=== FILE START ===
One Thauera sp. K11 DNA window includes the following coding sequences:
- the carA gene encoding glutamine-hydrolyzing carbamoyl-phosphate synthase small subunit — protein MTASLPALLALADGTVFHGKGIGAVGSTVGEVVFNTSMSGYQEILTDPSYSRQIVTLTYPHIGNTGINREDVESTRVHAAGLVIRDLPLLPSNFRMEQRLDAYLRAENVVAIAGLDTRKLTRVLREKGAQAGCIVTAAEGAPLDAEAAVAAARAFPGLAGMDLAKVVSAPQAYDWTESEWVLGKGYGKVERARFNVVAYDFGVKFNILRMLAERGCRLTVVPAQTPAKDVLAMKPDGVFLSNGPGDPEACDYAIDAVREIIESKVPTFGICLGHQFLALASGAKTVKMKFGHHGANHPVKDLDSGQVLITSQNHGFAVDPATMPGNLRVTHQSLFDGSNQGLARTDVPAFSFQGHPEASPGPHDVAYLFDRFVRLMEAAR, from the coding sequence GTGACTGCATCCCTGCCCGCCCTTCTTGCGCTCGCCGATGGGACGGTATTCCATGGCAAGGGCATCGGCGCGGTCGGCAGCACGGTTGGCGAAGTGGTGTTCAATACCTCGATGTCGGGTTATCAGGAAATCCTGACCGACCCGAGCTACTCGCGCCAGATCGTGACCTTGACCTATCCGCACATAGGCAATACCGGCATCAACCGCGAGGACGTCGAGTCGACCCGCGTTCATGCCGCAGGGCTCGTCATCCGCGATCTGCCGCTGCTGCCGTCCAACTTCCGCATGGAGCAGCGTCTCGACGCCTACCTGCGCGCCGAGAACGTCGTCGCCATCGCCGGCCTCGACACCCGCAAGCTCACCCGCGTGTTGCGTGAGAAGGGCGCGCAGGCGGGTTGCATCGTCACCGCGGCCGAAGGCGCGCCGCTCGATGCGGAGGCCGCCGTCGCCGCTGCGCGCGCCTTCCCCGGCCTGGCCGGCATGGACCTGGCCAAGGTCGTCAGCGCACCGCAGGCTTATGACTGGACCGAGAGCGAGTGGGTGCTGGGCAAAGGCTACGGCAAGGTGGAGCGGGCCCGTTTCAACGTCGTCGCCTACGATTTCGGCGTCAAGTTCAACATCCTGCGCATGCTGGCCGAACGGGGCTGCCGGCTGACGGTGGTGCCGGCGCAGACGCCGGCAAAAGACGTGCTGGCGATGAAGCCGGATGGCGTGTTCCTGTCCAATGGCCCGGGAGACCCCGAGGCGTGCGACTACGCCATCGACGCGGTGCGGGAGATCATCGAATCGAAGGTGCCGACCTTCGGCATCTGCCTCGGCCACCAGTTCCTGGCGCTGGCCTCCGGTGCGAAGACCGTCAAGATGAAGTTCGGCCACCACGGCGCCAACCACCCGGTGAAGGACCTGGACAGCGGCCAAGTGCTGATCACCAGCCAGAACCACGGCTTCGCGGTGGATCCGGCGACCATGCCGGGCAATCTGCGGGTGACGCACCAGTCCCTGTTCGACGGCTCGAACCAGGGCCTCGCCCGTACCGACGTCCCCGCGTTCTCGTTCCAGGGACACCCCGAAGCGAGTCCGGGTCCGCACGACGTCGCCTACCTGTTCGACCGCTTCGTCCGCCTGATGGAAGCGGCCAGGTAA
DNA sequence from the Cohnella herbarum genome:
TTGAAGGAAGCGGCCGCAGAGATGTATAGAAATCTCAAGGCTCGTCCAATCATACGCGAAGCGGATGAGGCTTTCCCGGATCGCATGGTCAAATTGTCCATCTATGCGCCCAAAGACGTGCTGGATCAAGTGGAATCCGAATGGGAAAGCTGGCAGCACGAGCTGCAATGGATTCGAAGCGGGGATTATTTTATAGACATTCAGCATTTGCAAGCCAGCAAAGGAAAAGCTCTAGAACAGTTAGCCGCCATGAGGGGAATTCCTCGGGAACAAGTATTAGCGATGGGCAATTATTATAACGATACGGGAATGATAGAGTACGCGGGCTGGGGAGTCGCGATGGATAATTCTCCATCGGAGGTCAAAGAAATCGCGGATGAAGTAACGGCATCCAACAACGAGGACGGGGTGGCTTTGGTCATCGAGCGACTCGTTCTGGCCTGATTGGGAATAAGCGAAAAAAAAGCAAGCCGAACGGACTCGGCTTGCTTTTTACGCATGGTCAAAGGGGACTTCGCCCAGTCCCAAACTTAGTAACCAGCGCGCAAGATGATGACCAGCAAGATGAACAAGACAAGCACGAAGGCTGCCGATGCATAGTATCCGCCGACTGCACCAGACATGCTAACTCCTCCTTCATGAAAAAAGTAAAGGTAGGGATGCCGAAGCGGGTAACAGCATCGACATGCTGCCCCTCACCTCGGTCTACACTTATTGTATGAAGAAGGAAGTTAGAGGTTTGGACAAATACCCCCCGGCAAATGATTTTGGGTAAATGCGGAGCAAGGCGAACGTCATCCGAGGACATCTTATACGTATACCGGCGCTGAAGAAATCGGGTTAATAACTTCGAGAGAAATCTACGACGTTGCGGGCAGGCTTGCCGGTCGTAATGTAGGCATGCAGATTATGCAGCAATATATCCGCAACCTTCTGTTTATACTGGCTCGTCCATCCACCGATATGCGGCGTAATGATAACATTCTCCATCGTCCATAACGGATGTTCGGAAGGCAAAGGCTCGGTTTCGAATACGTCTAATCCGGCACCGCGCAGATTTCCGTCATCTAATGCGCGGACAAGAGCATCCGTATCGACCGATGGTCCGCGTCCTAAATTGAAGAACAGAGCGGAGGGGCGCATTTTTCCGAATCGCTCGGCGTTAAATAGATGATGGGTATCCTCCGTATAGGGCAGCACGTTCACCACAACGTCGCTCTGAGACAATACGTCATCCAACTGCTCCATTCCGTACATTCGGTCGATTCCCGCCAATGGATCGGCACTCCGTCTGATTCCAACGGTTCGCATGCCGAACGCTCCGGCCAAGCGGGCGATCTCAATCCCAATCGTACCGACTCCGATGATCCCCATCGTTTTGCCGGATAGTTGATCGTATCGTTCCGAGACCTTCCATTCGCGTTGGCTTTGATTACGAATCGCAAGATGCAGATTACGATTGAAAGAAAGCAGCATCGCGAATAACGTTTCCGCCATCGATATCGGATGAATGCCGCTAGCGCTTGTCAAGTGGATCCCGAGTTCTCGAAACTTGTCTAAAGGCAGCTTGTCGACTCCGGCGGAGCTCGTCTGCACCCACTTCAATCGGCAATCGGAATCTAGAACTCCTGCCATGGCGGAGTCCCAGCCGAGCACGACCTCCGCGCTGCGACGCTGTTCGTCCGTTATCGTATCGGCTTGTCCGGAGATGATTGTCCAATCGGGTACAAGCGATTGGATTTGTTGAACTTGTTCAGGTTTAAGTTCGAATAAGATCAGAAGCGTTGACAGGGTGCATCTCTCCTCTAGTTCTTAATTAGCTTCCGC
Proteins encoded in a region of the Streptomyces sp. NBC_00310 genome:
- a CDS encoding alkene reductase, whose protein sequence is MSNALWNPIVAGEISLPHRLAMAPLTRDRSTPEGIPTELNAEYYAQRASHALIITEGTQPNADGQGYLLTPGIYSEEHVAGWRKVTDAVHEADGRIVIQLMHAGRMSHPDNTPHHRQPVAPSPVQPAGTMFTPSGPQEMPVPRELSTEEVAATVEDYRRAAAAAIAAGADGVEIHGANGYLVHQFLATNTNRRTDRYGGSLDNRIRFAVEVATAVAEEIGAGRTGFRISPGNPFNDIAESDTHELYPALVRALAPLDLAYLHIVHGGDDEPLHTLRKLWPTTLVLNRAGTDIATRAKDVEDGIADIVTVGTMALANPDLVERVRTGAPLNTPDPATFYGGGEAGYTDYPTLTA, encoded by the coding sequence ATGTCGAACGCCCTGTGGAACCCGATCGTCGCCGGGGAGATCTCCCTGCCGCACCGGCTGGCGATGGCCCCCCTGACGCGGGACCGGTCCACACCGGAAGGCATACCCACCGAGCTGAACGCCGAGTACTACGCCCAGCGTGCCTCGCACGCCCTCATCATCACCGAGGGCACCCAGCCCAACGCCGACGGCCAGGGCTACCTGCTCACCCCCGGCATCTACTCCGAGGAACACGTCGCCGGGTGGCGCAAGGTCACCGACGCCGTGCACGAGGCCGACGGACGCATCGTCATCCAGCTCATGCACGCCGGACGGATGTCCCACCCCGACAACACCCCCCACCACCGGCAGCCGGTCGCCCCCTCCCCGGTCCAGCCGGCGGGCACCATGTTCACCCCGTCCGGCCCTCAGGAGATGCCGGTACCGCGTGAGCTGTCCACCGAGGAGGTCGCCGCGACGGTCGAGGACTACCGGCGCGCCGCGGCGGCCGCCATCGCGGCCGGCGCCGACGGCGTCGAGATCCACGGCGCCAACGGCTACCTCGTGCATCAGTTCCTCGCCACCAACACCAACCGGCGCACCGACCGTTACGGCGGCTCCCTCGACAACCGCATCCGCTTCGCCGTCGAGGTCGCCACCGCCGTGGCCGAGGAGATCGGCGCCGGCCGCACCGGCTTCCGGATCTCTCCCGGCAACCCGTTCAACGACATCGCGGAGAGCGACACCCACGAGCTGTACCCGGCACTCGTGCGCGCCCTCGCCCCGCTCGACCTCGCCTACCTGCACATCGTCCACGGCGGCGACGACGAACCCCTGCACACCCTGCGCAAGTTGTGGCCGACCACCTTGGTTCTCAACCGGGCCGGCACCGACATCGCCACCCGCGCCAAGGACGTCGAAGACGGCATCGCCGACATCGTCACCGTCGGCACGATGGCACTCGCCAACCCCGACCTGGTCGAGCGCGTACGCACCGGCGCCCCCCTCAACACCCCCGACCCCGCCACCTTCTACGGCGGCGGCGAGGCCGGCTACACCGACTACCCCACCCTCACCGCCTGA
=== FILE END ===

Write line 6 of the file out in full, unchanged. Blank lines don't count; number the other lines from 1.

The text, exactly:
- a CDS encoding alkene reductase, whose protein sequence is MSNALWNPIVAGEISLPHRLAMAPLTRDRSTPEGIPTELNAEYYAQRASHALIITEGTQPNADGQGYLLTPGIYSEEHVAGWRKVTDAVHEADGRIVIQLMHAGRMSHPDNTPHHRQPVAPSPVQPAGTMFTPSGPQEMPVPRELSTEEVAATVEDYRRAAAAAIAAGADGVEIHGANGYLVHQFLATNTNRRTDRYGGSLDNRIRFAVEVATAVAEEIGAGRTGFRISPGNPFNDIAESDTHELYPALVRALAPLDLAYLHIVHGGDDEPLHTLRKLWPTTLVLNRAGTDIATRAKDVEDGIADIVTVGTMALANPDLVERVRTGAPLNTPDPATFYGGGEAGYTDYPTLTA, encoded by the coding sequence ATGTCGAACGCCCTGTGGAACCCGATCGTCGCCGGGGAGATCTCCCTGCCGCACCGGCTGGCGATGGCCCCCCTGACGCGGGACCGGTCCACACCGGAAGGCATACCCACCGAGCTGAACGCCGAGTACTACGCCCAGCGTGCCTCGCACGCCCTCATCATCACCGAGGGCACCCAGCCCAACGCCGACGGCCAGGGCTACCTGCTCACCCCCGGCATCTACTCCGAGGAACACGTCGCCGGGTGGCGCAAGGTCACCGACGCCGTGCACGAGGCCGACGGACGCATCGTCATCCAGCTCATGCACGCCGGACGGATGTCCCACCCCGACAACACCCCCCACCACCGGCAGCCGGTCGCCCCCTCCCCGGTCCAGCCGGCGGGCACCATGTTCACCCCGTCCGGCCCTCAGGAGATGCCGGTACCGCGTGAGCTGTCCACCGAGGAGGTCGCCGCGACGGTCGAGGACTACCGGCGCGCCGCGGCGGCCGCCATCGCGGCCGGCGCCGACGGCGTCGAGATCCACGGCGCCAACGGCTACCTCGTGCATCAGTTCCTCGCCACCAACACCAACCGGCGCACCGACCGTTACGGCGGCTCCCTCGACAACCGCATCCGCTTCGCCGTCGAGGTCGCCACCGCCGTGGCCGAGGAGATCGGCGCCGGCCGCACCGGCTTCCGGATCTCTCCCGGCAACCCGTTCAACGACATCGCGGAGAGCGACACCCACGAGCTGTACCCGGCACTCGTGCGCGCCCTCGCCCCGCTCGACCTCGCCTACCTGCACATCGTCCACGGCGGCGACGACGAACCCCTGCACACCCTGCGCAAGTTGTGGCCGACCACCTTGGTTCTCAACCGGGCCGGCACCGACATCGCCACCCGCGCCAAGGACGTCGAAGACGGCATCGCCGACATCGTCACCGTCGGCACGATGGCACTCGCCAACCCCGACCTGGTCGAGCGCGTACGCACCGGCGCCCCCCTCAACACCCCCGACCCCGCCACCTTCTACGGCGGCGGCGAGGCCGGCTACACCGACTACCCCACCCTCACCGCCTGA